*** eating habits ***
It will help to not think of them as habits but as choices and preferences. Though what they find easy to get can be a factor in what they choose. Have you seen Sandra's monkey platter pages? Making more nutritiously dense food as easy to get or easier as snacky stuff can help. Kids generally want food to be simple and fast so they can get back to more interesting things :-) At certain ages they also have small stomachs and quick energy needs so sugars and fats will be preferences. You can help them meet that need with quality choices like homemade cookies and muffins.
*** excessive screen time ***
Do you call reading, drawing, writing, origami, present wrapping all "paper time"?
What shows and games do they enjoy? What activities do they do in the games? What types of shows do they enjoy?
It will help to get involved with what they're doing so you're not just looking at the surface. Do you sit with them and play? Do you know enough about their games or shows to have conversations? Do you know what they love and dislike about them? Have you found related things like YouTube videos, books, related shows?
*** Sometimes it's easy to feel like you know what's best for your child, and you want to help him make certain choices. **
I think that's the default for most people! It takes awareness to avoid it.
It can help to see what making the best choices for someone else feels like from the other side. What if your wife saw in you a great chef? What if all her choices were oriented towards helping you see how right she was? What if she tolerated your little "picture taking hobby" by grumpily letting you spend your own money on that but would eagerly pay for anything that looked like you were finally getting it that she was right and cooking was the right choice for you?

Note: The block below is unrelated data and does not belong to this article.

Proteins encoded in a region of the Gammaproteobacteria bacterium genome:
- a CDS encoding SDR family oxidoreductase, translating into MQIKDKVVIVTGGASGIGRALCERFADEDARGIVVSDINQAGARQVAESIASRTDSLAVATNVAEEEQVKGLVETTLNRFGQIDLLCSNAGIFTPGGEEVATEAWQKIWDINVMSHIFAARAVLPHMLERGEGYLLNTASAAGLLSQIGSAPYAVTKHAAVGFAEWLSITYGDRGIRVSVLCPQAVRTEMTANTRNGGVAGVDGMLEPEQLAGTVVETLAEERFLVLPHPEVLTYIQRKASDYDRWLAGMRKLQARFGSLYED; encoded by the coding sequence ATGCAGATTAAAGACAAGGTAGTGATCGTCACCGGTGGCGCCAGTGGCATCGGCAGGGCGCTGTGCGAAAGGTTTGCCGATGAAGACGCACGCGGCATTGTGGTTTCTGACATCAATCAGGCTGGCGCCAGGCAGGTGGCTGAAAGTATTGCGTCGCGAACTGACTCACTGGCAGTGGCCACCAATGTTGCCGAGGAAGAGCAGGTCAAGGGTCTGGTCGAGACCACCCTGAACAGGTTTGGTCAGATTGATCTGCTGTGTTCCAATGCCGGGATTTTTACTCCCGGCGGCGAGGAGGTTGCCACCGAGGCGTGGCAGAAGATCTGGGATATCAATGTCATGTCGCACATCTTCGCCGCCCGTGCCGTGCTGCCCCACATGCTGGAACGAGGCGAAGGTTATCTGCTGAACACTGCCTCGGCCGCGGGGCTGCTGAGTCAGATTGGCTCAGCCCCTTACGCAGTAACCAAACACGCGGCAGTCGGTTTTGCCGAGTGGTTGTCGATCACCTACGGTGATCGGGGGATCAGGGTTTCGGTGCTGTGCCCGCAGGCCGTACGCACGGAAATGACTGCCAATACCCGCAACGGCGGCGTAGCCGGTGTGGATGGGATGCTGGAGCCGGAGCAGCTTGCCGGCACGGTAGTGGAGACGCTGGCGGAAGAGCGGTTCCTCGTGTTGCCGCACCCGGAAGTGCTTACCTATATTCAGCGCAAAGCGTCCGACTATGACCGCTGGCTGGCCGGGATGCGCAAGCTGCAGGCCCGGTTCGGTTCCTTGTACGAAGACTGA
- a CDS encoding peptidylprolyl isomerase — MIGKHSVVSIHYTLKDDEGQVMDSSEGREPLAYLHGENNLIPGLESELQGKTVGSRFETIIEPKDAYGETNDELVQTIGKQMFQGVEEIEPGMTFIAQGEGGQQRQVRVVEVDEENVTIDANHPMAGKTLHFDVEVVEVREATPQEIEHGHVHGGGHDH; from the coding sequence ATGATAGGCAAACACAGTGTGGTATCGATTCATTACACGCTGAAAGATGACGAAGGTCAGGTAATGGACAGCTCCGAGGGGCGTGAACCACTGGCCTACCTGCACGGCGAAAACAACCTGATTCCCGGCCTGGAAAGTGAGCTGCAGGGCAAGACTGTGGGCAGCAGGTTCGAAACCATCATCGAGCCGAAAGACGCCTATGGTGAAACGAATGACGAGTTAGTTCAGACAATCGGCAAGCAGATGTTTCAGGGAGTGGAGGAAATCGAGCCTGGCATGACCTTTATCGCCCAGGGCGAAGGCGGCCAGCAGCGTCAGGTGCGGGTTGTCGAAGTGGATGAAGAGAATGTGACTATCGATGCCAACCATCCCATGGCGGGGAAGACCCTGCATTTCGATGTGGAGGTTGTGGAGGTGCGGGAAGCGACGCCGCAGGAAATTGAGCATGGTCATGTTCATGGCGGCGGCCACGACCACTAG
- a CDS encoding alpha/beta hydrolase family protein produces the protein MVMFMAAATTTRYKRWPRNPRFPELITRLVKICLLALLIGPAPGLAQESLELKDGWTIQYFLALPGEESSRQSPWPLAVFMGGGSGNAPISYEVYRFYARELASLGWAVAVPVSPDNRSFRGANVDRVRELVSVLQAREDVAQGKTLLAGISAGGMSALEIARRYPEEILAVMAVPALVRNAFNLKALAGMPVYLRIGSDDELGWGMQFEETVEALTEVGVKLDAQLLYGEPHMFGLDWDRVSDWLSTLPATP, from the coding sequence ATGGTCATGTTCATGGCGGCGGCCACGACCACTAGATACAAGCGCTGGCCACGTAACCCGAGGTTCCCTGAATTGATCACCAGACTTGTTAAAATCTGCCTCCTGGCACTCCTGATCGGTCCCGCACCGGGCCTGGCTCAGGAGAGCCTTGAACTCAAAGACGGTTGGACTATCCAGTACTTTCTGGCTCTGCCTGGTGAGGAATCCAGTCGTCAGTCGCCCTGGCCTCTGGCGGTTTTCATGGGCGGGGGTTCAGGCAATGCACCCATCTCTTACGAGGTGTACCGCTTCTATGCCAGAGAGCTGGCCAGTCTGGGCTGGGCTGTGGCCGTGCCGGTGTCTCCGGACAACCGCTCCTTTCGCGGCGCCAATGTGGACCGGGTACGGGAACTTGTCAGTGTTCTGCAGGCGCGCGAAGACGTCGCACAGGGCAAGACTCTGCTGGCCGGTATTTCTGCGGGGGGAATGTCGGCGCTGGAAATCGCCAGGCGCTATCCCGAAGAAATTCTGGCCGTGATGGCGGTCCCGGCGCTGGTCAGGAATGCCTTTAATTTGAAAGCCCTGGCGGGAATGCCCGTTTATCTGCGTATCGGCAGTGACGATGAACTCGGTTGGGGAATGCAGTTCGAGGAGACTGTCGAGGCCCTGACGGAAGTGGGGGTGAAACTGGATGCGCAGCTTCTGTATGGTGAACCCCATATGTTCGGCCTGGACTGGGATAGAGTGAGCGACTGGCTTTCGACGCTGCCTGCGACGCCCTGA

We don't learn best by memorizing someone else's "right" choices but by exploring the choices that seem right to us. By experiencing the pluses and minuses of the choices they make, kids find out more about the world and about themselves. They gain confidence in their ability to figure things out for themselves. If someone else is always second guessing their choices, making them feel wrong, it can undermine their feelings of growing competence.
Sandra also has a good page on Choice.
Welcome! We are in the Chicago burbs and just started unschooling this year. I wish I would have listened to that feeling more when I watched my kids ride off on the bus. My youngest had the strongest aversion to school and has really taught me so much. Here's to listening to our instincts!
Thanks for the welcome. I think it's great that you've started unschooling. I don't think it's something that folks can come to immediately. There's that whole "deschooling" process, I guess, and it takes a while. At least that's how it's been for us. I couldn't agree more about your comment about our children teaching us so much. I guess when we're not so sure about instincts, we could just ask our kids what they think. :-)
So whereabouts in the burbs are you? We're in the southwest suburbs but travel out to the Naperville/Plainfield area quite a bit (and all around really). Maybe our families will cross paths one of these days.